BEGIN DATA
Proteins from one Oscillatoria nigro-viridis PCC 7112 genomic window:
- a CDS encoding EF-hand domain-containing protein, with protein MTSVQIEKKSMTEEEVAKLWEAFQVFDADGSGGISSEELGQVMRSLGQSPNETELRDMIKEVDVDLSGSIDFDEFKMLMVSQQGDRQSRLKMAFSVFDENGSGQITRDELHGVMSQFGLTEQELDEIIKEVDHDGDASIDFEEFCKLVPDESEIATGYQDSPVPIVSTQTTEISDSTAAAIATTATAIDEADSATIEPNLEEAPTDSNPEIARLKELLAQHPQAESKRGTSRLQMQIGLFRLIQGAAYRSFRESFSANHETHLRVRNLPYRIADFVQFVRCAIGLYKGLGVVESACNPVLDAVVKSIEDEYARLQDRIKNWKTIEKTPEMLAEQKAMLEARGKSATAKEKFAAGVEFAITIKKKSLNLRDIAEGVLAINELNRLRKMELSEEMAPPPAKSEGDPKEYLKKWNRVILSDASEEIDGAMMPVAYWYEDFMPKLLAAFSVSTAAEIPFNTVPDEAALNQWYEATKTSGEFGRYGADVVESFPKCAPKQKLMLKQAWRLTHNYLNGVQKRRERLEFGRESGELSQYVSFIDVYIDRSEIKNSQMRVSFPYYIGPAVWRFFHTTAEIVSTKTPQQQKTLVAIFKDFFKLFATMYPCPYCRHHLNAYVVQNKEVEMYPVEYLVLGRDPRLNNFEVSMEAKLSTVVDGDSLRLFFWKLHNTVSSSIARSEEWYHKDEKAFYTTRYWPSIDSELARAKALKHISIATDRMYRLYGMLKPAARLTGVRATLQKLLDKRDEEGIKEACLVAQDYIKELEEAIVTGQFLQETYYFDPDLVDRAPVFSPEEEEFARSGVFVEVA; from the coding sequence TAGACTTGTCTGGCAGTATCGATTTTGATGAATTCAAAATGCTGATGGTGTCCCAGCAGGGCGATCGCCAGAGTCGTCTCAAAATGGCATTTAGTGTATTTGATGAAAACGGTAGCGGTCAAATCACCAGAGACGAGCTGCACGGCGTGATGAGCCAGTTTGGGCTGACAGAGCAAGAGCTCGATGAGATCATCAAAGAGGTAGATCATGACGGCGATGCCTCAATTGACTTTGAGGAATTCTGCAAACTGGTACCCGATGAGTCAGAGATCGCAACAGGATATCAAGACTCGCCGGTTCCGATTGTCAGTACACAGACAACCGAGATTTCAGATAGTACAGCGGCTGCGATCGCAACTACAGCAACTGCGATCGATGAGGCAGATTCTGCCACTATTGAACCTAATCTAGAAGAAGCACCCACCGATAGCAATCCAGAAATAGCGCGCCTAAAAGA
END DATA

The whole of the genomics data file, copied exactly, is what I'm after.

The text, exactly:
Proteins from one Oscillatoria nigro-viridis PCC 7112 genomic window:
- a CDS encoding EF-hand domain-containing protein, with protein MTSVQIEKKSMTEEEVAKLWEAFQVFDADGSGGISSEELGQVMRSLGQSPNETELRDMIKEVDVDLSGSIDFDEFKMLMVSQQGDRQSRLKMAFSVFDENGSGQITRDELHGVMSQFGLTEQELDEIIKEVDHDGDASIDFEEFCKLVPDESEIATGYQDSPVPIVSTQTTEISDSTAAAIATTATAIDEADSATIEPNLEEAPTDSNPEIARLKELLAQHPQAESKRGTSRLQMQIGLFRLIQGAAYRSFRESFSANHETHLRVRNLPYRIADFVQFVRCAIGLYKGLGVVESACNPVLDAVVKSIEDEYARLQDRIKNWKTIEKTPEMLAEQKAMLEARGKSATAKEKFAAGVEFAITIKKKSLNLRDIAEGVLAINELNRLRKMELSEEMAPPPAKSEGDPKEYLKKWNRVILSDASEEIDGAMMPVAYWYEDFMPKLLAAFSVSTAAEIPFNTVPDEAALNQWYEATKTSGEFGRYGADVVESFPKCAPKQKLMLKQAWRLTHNYLNGVQKRRERLEFGRESGELSQYVSFIDVYIDRSEIKNSQMRVSFPYYIGPAVWRFFHTTAEIVSTKTPQQQKTLVAIFKDFFKLFATMYPCPYCRHHLNAYVVQNKEVEMYPVEYLVLGRDPRLNNFEVSMEAKLSTVVDGDSLRLFFWKLHNTVSSSIARSEEWYHKDEKAFYTTRYWPSIDSELARAKALKHISIATDRMYRLYGMLKPAARLTGVRATLQKLLDKRDEEGIKEACLVAQDYIKELEEAIVTGQFLQETYYFDPDLVDRAPVFSPEEEEFARSGVFVEVA; from the coding sequence TAGACTTGTCTGGCAGTATCGATTTTGATGAATTCAAAATGCTGATGGTGTCCCAGCAGGGCGATCGCCAGAGTCGTCTCAAAATGGCATTTAGTGTATTTGATGAAAACGGTAGCGGTCAAATCACCAGAGACGAGCTGCACGGCGTGATGAGCCAGTTTGGGCTGACAGAGCAAGAGCTCGATGAGATCATCAAAGAGGTAGATCATGACGGCGATGCCTCAATTGACTTTGAGGAATTCTGCAAACTGGTACCCGATGAGTCAGAGATCGCAACAGGATATCAAGACTCGCCGGTTCCGATTGTCAGTACACAGACAACCGAGATTTCAGATAGTACAGCGGCTGCGATCGCAACTACAGCAACTGCGATCGATGAGGCAGATTCTGCCACTATTGAACCTAATCTAGAAGAAGCACCCACCGATAGCAATCCAGAAATAGCGCGCCTAAAAGA